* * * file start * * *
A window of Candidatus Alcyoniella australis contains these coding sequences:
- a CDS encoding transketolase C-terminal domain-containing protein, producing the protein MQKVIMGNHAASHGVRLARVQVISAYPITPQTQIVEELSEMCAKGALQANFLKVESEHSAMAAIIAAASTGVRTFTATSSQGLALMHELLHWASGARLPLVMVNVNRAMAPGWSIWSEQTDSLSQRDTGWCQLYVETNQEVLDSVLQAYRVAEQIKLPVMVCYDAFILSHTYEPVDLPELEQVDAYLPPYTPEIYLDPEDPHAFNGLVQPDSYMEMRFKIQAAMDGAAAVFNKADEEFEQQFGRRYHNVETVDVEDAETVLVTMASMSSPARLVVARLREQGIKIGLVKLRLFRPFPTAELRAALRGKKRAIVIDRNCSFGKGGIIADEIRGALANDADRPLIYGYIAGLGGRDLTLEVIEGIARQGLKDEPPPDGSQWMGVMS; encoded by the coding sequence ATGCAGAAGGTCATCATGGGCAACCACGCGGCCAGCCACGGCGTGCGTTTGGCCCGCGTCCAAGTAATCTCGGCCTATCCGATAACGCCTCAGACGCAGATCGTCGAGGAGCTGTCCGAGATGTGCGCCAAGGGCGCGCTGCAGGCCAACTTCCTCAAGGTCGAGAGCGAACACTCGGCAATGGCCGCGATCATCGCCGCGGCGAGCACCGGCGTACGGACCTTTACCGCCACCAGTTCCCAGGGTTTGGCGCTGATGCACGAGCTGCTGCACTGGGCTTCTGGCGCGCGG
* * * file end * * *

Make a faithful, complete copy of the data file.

A window of Candidatus Alcyoniella australis contains these coding sequences:
- a CDS encoding transketolase C-terminal domain-containing protein, producing the protein MQKVIMGNHAASHGVRLARVQVISAYPITPQTQIVEELSEMCAKGALQANFLKVESEHSAMAAIIAAASTGVRTFTATSSQGLALMHELLHWASGARLPLVMVNVNRAMAPGWSIWSEQTDSLSQRDTGWCQLYVETNQEVLDSVLQAYRVAEQIKLPVMVCYDAFILSHTYEPVDLPELEQVDAYLPPYTPEIYLDPEDPHAFNGLVQPDSYMEMRFKIQAAMDGAAAVFNKADEEFEQQFGRRYHNVETVDVEDAETVLVTMASMSSPARLVVARLREQGIKIGLVKLRLFRPFPTAELRAALRGKKRAIVIDRNCSFGKGGIIADEIRGALANDADRPLIYGYIAGLGGRDLTLEVIEGIARQGLKDEPPPDGSQWMGVMS; encoded by the coding sequence ATGCAGAAGGTCATCATGGGCAACCACGCGGCCAGCCACGGCGTGCGTTTGGCCCGCGTCCAAGTAATCTCGGCCTATCCGATAACGCCTCAGACGCAGATCGTCGAGGAGCTGTCCGAGATGTGCGCCAAGGGCGCGCTGCAGGCCAACTTCCTCAAGGTCGAGAGCGAACACTCGGCAATGGCCGCGATCATCGCCGCGGCGAGCACCGGCGTACGGACCTTTACCGCCACCAGTTCCCAGGGTTTGGCGCTGATGCACGAGCTGCTGCACTGGGCTTCTGGCGCGCGG